My thoughts-Jim had a great way to bring to life his 35 years’ experience in healthcare on all three sides of the desk as a former GPO, Supplier, and Supply Chain executive. Very few people have been so successful as a leader for those very different stakeholders.

Jim did a very heart touching tribute to John Burkes who is obviously missed dearly by so many. It is nice to see people still make such a big difference in each other’s life even in these confusing and hectic times.

Jim’s comments on GPOs are very practical and I agree with him completely and I think the data backs him up. The hospitals and IDNs certainly see value and are voting with their dollars so I too think GPOs are here to stay. Hospitals see a great deal of value in the GPOs Pharmaceuticals contracts which Jim believes is the key driver that will keep GPOs as trusted partners in the supply chain. They certainly will continue to adapt and change to what their customers need so the GPOs of tomorrow may look different than the GPOs of yester year.

David Hargraves
Group Vice President Strategic Sourcing
Premier Inc.

12. Does Supplier consolidation increase or decrease the cost of care? It increases the cost of care by reducing competition, increasing market share making the supplier a price maker not price taker.

13. Supplier Consolidation is a bit of an arms race driven by macroeconomic drivers that aren’t changing.

14. You know how many GPOs are out there? 400!

15. How many Health Systems will there be in 2020? 75-125 is the most common number I hear.

16. The caliber of the Supply Chain Leader is changing drastically!

My thoughts– David is absolutely one of my favorite presenters around the healthcare supply chain. If you have not seen him present I urge you to find a way. He is one of those rare people that can simplify extremely complex topics. Furthermore, he is never afraid to take on the tough topics.
His insight into consolidation is interesting to me. Everyone is seeming to chase scale and the unintended consequence to me is always the fun part to watch. Systems get bigger so they can negotiate with payers but suppliers then get leveraged for better savings for bigger pieces of business.
David made it very clear that Supply Chain Leaders are changing…and fast. It is very clear the skills Materials Managers had 10 years ago are not the skills that will allow them to survive the next 10 years.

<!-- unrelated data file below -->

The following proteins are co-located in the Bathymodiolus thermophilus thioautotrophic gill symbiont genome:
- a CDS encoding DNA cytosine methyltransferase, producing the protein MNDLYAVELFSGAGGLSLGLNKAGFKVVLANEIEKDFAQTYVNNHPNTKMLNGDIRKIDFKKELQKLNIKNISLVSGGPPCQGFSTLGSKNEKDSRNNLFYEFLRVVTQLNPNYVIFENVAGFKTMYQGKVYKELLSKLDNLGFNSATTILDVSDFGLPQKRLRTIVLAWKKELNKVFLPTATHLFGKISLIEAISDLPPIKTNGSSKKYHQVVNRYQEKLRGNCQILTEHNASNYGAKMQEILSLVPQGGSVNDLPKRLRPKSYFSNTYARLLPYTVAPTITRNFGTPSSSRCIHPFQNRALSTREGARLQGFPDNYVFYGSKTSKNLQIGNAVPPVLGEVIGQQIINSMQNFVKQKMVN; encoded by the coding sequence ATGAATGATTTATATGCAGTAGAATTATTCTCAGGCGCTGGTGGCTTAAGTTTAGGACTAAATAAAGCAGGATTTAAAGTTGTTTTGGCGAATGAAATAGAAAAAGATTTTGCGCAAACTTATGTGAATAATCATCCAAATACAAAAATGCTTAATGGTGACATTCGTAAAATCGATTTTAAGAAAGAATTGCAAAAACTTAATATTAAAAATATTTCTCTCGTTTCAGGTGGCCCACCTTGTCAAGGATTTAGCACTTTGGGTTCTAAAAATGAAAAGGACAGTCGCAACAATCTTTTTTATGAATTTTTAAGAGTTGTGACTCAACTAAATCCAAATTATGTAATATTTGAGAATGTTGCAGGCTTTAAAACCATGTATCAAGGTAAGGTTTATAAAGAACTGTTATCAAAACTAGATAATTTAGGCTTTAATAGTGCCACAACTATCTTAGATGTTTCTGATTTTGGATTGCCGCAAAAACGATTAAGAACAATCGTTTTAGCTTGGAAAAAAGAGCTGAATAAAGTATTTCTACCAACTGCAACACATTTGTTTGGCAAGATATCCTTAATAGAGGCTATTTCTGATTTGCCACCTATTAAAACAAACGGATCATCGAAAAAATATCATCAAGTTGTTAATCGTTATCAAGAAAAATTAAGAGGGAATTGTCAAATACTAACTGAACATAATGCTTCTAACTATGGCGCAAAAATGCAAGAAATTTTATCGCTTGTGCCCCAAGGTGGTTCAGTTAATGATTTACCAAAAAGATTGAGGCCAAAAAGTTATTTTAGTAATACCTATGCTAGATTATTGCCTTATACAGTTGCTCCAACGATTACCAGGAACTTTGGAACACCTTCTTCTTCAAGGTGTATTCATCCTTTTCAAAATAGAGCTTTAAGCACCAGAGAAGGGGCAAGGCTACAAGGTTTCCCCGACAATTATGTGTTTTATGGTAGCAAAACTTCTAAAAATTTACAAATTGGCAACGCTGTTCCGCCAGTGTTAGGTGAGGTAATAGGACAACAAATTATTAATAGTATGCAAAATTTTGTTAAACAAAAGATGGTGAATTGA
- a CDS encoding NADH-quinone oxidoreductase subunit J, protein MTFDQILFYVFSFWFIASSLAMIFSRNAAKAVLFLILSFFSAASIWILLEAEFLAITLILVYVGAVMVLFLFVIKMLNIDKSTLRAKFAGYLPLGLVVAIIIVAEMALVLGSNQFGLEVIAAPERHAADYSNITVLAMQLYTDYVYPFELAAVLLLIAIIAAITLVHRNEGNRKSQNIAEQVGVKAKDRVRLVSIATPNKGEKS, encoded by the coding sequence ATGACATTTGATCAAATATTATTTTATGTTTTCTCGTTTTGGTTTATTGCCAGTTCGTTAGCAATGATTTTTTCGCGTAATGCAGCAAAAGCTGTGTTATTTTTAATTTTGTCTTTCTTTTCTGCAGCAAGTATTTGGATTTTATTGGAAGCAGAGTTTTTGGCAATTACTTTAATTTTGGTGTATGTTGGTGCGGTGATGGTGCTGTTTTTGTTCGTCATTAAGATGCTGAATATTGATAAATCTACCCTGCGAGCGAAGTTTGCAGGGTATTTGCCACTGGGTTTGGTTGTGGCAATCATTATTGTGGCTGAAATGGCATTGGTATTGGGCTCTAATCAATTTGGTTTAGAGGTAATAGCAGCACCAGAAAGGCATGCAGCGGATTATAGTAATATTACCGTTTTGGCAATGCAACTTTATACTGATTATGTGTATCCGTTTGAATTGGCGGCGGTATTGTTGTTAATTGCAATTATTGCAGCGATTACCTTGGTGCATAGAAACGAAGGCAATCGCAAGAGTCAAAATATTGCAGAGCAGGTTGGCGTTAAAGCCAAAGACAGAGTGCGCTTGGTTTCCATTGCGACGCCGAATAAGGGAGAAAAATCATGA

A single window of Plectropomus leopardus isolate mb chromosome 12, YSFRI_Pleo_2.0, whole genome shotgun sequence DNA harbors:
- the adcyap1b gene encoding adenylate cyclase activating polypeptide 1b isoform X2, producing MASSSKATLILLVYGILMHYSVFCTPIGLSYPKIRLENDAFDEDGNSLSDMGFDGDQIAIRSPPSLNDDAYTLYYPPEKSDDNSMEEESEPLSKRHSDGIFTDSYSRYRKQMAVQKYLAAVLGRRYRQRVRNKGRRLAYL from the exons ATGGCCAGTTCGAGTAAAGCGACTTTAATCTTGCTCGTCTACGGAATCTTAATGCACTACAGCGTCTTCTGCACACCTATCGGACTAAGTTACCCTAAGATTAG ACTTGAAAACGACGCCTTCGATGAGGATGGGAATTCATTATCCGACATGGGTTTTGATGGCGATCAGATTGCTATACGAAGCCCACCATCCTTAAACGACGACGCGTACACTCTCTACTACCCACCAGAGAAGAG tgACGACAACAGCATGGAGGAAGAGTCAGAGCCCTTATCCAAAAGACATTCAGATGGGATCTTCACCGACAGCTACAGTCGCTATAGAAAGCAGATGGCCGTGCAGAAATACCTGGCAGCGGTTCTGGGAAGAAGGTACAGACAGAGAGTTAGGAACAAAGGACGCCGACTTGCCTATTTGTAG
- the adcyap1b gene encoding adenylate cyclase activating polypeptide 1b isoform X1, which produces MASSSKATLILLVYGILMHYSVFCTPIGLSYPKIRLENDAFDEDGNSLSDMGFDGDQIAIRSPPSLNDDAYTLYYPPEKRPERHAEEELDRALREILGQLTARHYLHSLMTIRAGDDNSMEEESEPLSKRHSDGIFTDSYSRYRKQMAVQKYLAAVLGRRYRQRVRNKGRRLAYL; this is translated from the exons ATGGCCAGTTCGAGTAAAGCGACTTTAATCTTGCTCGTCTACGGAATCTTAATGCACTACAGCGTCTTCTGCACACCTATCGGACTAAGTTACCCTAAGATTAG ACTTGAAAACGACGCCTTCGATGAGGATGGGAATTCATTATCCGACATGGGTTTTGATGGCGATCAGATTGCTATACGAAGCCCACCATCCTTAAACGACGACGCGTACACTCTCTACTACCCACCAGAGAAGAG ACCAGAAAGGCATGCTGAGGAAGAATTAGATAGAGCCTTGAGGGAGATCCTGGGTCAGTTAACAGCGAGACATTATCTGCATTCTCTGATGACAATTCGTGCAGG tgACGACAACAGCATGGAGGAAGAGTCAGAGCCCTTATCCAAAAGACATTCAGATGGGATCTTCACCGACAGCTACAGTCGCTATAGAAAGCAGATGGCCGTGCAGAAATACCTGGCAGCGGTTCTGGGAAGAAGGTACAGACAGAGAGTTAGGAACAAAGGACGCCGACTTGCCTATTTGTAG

About the Author

John Pritchard
John Pritchard is the publisher of The Journal of Healthcare Contracting.

9 Comments on "16 things I heard at IDN Insights West hosted by Amazon in Seattle (with some thoughts of my own)!"

  1. David Stone | June 2, 2017 at 8:47 am | Reply

    Thanks for sharing your insights and “ah-ha” moments from this conference. Impactful to me was David Hargraves observation of differences in Suppliers, “price makers or price takers”. Just like IDN consolidation there will be drastic changes in the Supplier landscape. Better to work for a “price taker” than to be bought by one and let go.

  2. Great review John!

  3. Tom Harvieux’s question “Would our customers use us if they didn’t have to?” was fantastic. Also, I’m looking forward to the next podcast!

  4. I agree that Tom Harvieux’s question “Would our customers use us if they didn’t have to?” is a question we should all be asking in our respective organizations. Gone are the days of “we’re the only game in town”. Customers want partners that provide value and not just a good price.

  5. Suresh Nirody | August 14, 2017 at 8:06 pm | Reply

    Umm, at #3 it is: Amazon is the earth’s most customer-centric company focused on 3 TENETS: Price, Selection and Convenience.

  6. Great insights John. Makes me think Amazon may start focus on non-acute since becoming a distributor is not their vision at this point. Non-acute customers have limited product needs compared to the large Acute care settings so the point and click ordering option may be more conducive there. Will be interesting to see.